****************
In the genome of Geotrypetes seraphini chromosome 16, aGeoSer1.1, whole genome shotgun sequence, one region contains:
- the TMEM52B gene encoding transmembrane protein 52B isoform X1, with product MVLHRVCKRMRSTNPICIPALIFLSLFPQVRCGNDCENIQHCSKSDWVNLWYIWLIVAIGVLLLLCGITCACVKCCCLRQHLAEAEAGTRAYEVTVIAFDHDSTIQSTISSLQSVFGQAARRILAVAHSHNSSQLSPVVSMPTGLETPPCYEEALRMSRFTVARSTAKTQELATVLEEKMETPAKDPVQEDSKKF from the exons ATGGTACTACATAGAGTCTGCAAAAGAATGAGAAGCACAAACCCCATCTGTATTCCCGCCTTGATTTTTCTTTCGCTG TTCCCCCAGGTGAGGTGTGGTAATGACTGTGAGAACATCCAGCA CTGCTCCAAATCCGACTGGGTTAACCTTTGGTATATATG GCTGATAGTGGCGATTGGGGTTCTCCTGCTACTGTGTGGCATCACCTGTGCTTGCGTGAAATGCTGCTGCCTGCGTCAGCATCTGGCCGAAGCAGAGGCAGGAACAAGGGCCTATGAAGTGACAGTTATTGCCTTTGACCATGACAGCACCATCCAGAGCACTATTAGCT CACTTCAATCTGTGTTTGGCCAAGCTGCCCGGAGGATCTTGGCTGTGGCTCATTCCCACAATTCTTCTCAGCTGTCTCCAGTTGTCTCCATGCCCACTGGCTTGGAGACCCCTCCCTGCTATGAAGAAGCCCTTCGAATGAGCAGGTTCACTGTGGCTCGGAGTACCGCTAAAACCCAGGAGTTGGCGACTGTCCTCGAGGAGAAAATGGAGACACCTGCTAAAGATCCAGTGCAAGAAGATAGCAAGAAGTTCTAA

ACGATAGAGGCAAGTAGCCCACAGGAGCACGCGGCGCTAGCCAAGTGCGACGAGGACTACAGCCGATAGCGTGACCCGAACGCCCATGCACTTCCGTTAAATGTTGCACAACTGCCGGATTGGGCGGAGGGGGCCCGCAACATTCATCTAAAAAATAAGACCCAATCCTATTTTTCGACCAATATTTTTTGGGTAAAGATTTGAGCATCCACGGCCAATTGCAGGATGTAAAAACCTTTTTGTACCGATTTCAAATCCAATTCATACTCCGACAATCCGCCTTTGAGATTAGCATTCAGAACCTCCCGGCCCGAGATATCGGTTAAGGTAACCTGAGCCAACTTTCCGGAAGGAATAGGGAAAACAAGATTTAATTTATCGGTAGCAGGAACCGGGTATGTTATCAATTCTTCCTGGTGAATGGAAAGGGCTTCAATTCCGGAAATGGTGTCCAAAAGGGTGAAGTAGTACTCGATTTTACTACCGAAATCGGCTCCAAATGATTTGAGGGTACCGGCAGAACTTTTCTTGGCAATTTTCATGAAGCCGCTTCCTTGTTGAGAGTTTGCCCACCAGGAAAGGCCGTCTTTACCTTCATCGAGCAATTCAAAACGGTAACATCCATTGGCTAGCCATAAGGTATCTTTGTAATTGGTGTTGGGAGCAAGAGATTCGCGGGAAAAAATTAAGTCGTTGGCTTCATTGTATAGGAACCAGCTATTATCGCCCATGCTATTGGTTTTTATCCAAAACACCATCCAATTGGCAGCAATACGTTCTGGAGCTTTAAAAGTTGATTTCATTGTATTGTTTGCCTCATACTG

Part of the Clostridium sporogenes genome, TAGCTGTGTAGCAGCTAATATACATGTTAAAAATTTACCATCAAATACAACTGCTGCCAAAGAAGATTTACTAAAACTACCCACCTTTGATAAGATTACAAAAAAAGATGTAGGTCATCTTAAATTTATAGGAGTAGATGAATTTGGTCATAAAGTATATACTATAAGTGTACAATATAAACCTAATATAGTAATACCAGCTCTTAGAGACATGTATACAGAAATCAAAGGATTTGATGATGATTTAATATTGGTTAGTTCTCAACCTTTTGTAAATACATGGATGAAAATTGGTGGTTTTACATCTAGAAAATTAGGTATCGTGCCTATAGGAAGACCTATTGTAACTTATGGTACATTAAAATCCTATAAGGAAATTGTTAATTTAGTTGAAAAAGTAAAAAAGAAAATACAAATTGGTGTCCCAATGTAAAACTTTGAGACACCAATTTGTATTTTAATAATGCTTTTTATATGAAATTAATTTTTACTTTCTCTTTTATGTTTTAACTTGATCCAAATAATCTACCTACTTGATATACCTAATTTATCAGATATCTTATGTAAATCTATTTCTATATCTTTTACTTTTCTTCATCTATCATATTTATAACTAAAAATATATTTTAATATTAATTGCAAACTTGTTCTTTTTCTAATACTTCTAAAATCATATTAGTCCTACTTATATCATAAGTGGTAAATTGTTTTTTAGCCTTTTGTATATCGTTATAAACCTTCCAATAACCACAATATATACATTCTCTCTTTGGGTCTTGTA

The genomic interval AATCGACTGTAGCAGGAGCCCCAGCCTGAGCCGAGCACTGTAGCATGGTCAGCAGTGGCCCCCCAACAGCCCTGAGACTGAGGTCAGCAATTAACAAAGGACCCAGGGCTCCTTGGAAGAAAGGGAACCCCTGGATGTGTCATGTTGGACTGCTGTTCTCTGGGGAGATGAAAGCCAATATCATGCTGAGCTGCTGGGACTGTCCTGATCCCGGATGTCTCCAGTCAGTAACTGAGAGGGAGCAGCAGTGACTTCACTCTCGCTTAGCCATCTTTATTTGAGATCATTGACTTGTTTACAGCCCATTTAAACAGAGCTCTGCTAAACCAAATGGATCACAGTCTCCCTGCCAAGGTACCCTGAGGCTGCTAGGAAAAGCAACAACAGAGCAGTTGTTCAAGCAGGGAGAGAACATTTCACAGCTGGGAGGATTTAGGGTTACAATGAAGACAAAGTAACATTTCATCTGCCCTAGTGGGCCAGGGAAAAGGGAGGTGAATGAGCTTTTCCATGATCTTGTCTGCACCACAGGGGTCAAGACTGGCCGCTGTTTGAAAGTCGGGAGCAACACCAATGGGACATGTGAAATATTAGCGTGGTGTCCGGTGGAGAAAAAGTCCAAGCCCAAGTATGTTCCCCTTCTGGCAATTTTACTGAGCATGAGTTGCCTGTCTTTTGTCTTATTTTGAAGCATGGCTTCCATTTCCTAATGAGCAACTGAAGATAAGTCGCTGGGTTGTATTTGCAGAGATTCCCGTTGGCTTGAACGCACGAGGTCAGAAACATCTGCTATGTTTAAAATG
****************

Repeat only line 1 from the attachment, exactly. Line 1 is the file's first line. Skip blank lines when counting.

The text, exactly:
In the genome of Geotrypetes seraphini chromosome 16, aGeoSer1.1, whole genome shotgun sequence, one region contains: